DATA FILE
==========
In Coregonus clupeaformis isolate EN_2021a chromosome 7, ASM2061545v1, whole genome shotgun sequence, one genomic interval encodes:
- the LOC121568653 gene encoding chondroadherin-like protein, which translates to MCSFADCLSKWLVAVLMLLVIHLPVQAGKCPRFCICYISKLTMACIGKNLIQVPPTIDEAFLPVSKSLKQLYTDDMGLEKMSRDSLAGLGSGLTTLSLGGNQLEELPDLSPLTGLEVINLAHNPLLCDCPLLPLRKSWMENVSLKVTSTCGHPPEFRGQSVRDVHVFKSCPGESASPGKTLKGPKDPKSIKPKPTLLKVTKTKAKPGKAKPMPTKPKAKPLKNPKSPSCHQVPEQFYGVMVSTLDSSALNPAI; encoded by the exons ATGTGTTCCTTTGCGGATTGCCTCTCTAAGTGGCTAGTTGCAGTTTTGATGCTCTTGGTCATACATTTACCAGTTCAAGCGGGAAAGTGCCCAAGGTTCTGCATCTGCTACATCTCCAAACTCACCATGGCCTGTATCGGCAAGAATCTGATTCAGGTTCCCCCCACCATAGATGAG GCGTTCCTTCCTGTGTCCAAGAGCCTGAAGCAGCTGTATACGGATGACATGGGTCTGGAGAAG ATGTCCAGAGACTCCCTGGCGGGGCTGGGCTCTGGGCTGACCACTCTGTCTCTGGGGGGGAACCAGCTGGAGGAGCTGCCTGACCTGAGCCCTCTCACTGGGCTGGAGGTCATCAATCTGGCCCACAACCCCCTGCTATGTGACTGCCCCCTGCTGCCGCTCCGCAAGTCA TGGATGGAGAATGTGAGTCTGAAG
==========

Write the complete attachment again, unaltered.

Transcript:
In Coregonus clupeaformis isolate EN_2021a chromosome 7, ASM2061545v1, whole genome shotgun sequence, one genomic interval encodes:
- the LOC121568653 gene encoding chondroadherin-like protein, which translates to MCSFADCLSKWLVAVLMLLVIHLPVQAGKCPRFCICYISKLTMACIGKNLIQVPPTIDEAFLPVSKSLKQLYTDDMGLEKMSRDSLAGLGSGLTTLSLGGNQLEELPDLSPLTGLEVINLAHNPLLCDCPLLPLRKSWMENVSLKVTSTCGHPPEFRGQSVRDVHVFKSCPGESASPGKTLKGPKDPKSIKPKPTLLKVTKTKAKPGKAKPMPTKPKAKPLKNPKSPSCHQVPEQFYGVMVSTLDSSALNPAI; encoded by the exons ATGTGTTCCTTTGCGGATTGCCTCTCTAAGTGGCTAGTTGCAGTTTTGATGCTCTTGGTCATACATTTACCAGTTCAAGCGGGAAAGTGCCCAAGGTTCTGCATCTGCTACATCTCCAAACTCACCATGGCCTGTATCGGCAAGAATCTGATTCAGGTTCCCCCCACCATAGATGAG GCGTTCCTTCCTGTGTCCAAGAGCCTGAAGCAGCTGTATACGGATGACATGGGTCTGGAGAAG ATGTCCAGAGACTCCCTGGCGGGGCTGGGCTCTGGGCTGACCACTCTGTCTCTGGGGGGGAACCAGCTGGAGGAGCTGCCTGACCTGAGCCCTCTCACTGGGCTGGAGGTCATCAATCTGGCCCACAACCCCCTGCTATGTGACTGCCCCCTGCTGCCGCTCCGCAAGTCA TGGATGGAGAATGTGAGTCTGAAG